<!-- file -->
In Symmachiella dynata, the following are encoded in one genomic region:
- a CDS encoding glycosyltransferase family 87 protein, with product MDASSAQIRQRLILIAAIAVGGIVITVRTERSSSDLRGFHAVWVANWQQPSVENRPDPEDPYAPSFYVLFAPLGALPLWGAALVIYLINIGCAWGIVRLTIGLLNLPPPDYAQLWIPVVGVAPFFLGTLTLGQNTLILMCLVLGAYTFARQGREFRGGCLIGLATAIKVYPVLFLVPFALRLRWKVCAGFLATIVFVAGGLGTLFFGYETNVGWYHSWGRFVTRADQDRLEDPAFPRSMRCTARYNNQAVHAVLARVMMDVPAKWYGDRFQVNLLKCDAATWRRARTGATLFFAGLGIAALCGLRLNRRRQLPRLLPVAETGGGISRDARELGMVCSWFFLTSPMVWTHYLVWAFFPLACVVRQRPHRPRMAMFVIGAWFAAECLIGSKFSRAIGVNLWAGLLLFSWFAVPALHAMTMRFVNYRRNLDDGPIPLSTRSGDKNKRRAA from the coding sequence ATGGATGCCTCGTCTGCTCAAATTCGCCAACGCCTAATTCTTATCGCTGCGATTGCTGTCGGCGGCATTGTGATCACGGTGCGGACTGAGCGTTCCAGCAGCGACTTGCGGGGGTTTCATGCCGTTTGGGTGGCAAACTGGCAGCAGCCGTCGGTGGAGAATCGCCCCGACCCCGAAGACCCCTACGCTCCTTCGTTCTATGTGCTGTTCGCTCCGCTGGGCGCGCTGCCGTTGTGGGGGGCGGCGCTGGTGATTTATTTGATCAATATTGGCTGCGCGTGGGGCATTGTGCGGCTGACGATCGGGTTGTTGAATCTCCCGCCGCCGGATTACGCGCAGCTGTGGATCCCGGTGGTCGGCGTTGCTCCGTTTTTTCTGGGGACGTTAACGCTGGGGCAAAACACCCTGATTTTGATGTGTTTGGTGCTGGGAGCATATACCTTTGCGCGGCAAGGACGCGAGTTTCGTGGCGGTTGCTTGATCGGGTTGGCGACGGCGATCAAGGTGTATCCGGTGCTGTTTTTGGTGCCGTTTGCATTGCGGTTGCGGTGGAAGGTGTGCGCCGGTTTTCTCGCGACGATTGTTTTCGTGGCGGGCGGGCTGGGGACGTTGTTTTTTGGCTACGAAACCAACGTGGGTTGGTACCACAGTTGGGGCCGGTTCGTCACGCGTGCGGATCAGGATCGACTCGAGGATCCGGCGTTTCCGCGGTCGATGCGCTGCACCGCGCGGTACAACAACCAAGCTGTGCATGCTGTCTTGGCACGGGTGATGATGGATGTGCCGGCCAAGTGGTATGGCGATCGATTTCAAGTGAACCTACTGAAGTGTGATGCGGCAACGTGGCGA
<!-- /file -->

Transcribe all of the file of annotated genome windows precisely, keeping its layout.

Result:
In Symmachiella dynata, the following are encoded in one genomic region:
- a CDS encoding glycosyltransferase family 87 protein, with product MDASSAQIRQRLILIAAIAVGGIVITVRTERSSSDLRGFHAVWVANWQQPSVENRPDPEDPYAPSFYVLFAPLGALPLWGAALVIYLINIGCAWGIVRLTIGLLNLPPPDYAQLWIPVVGVAPFFLGTLTLGQNTLILMCLVLGAYTFARQGREFRGGCLIGLATAIKVYPVLFLVPFALRLRWKVCAGFLATIVFVAGGLGTLFFGYETNVGWYHSWGRFVTRADQDRLEDPAFPRSMRCTARYNNQAVHAVLARVMMDVPAKWYGDRFQVNLLKCDAATWRRARTGATLFFAGLGIAALCGLRLNRRRQLPRLLPVAETGGGISRDARELGMVCSWFFLTSPMVWTHYLVWAFFPLACVVRQRPHRPRMAMFVIGAWFAAECLIGSKFSRAIGVNLWAGLLLFSWFAVPALHAMTMRFVNYRRNLDDGPIPLSTRSGDKNKRRAA from the coding sequence ATGGATGCCTCGTCTGCTCAAATTCGCCAACGCCTAATTCTTATCGCTGCGATTGCTGTCGGCGGCATTGTGATCACGGTGCGGACTGAGCGTTCCAGCAGCGACTTGCGGGGGTTTCATGCCGTTTGGGTGGCAAACTGGCAGCAGCCGTCGGTGGAGAATCGCCCCGACCCCGAAGACCCCTACGCTCCTTCGTTCTATGTGCTGTTCGCTCCGCTGGGCGCGCTGCCGTTGTGGGGGGCGGCGCTGGTGATTTATTTGATCAATATTGGCTGCGCGTGGGGCATTGTGCGGCTGACGATCGGGTTGTTGAATCTCCCGCCGCCGGATTACGCGCAGCTGTGGATCCCGGTGGTCGGCGTTGCTCCGTTTTTTCTGGGGACGTTAACGCTGGGGCAAAACACCCTGATTTTGATGTGTTTGGTGCTGGGAGCATATACCTTTGCGCGGCAAGGACGCGAGTTTCGTGGCGGTTGCTTGATCGGGTTGGCGACGGCGATCAAGGTGTATCCGGTGCTGTTTTTGGTGCCGTTTGCATTGCGGTTGCGGTGGAAGGTGTGCGCCGGTTTTCTCGCGACGATTGTTTTCGTGGCGGGCGGGCTGGGGACGTTGTTTTTTGGCTACGAAACCAACGTGGGTTGGTACCACAGTTGGGGCCGGTTCGTCACGCGTGCGGATCAGGATCGACTCGAGGATCCGGCGTTTCCGCGGTCGATGCGCTGCACCGCGCGGTACAACAACCAAGCTGTGCATGCTGTCTTGGCACGGGTGATGATGGATGTGCCGGCCAAGTGGTATGGCGATCGATTTCAAGTGAACCTACTGAAGTGTGATGCGGCAACGTGGCGA